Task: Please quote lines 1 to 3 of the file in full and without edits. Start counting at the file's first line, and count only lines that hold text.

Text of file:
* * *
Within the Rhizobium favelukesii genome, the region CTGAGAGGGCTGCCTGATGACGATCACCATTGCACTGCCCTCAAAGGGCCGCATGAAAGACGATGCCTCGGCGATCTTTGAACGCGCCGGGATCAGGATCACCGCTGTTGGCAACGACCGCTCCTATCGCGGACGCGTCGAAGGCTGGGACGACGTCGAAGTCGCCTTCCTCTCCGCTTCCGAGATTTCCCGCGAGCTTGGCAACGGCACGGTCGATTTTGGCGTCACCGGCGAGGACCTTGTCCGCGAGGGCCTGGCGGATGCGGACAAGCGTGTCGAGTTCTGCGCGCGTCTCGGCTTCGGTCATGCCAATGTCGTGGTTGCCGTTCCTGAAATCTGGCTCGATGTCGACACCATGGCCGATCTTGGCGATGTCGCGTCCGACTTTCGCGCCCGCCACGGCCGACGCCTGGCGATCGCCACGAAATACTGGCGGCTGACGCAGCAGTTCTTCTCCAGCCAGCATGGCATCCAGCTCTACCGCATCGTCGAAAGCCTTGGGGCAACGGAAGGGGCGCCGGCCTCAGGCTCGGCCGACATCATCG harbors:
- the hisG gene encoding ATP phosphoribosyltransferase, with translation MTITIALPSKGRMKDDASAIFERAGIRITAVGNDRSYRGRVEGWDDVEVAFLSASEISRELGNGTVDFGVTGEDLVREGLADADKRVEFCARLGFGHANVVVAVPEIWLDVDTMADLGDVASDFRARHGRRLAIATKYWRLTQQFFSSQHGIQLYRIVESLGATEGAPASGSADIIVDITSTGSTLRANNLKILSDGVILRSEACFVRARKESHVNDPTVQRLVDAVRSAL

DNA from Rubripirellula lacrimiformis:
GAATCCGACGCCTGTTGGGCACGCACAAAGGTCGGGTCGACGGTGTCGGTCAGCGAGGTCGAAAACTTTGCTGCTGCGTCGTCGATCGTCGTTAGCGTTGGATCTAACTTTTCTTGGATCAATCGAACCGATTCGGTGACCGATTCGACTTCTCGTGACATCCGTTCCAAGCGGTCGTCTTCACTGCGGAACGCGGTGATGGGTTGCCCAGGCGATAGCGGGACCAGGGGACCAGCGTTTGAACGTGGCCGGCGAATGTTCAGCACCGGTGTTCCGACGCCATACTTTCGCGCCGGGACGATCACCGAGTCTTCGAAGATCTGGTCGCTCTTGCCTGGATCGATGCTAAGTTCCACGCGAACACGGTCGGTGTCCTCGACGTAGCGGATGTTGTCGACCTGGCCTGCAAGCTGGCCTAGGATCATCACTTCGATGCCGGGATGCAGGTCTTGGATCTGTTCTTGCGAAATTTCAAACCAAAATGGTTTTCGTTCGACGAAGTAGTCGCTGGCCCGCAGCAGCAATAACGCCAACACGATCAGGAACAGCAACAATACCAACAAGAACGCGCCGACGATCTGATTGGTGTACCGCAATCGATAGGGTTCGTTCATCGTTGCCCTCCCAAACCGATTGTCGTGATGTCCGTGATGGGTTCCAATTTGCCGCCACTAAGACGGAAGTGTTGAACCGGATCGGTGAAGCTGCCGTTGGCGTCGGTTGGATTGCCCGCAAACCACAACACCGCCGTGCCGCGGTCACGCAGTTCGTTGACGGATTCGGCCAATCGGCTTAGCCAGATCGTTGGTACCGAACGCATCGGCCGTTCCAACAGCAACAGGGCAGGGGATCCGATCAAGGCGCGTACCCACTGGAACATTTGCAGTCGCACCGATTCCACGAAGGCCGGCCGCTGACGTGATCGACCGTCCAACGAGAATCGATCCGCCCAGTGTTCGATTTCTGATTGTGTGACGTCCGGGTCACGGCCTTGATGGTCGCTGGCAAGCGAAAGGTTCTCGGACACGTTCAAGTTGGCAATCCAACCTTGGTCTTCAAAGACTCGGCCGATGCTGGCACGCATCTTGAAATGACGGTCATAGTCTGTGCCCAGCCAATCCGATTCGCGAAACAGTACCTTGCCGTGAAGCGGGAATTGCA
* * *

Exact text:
Within the Rhizobium favelukesii genome, the region CTGAGAGGGCTGCCTGATGACGATCACCATTGCACTGCCCTCAAAGGGCCGCATGAAAGACGATGCCTCGGCGATCTTTGAACGCGCCGGGATCAGGATCACCGCTGTTGGCAACGACCGCTCCTATCGCGGACGCGTCGAAGGCTGGGACGACGTCGAAGTCGCCTTCCTCTCCGCTTCCGAGATTTCCCGCGAGCTTGGCAACGGCACGGTCGATTTTGGCGTCACCGGCGAGGACCTTGTCCGCGAGGGCCTGGCGGATGCGGACAAGCGTGTCGAGTTCTGCGCGCGTCTCGGCTTCGGTCATGCCAATGTCGTGGTTGCCGTTCCTGAAATCTGGCTCGATGTCGACACCATGGCCGATCTTGGCGATGTCGCGTCCGACTTTCGCGCCCGCCACGGCCGACGCCTGGCGATCGCCACGAAATACTGGCGGCTGACGCAGCAGTTCTTCTCCAGCCAGCATGGCATCCAGCTCTACCGCATCGTCGAAAGCCTTGGGGCAACGGAAGGGGCGCCGGCCTCAGGCTCGGCCGACATCATCG harbors:
- the hisG gene encoding ATP phosphoribosyltransferase, with translation MTITIALPSKGRMKDDASAIFERAGIRITAVGNDRSYRGRVEGWDDVEVAFLSASEISRELGNGTVDFGVTGEDLVREGLADADKRVEFCARLGFGHANVVVAVPEIWLDVDTMADLGDVASDFRARHGRRLAIATKYWRLTQQFFSSQHGIQLYRIVESLGATEGAPASGSADIIVDITSTGSTLRANNLKILSDGVILRSEACFVRARKESHVNDPTVQRLVDAVRSAL

DNA from Rubripirellula lacrimiformis: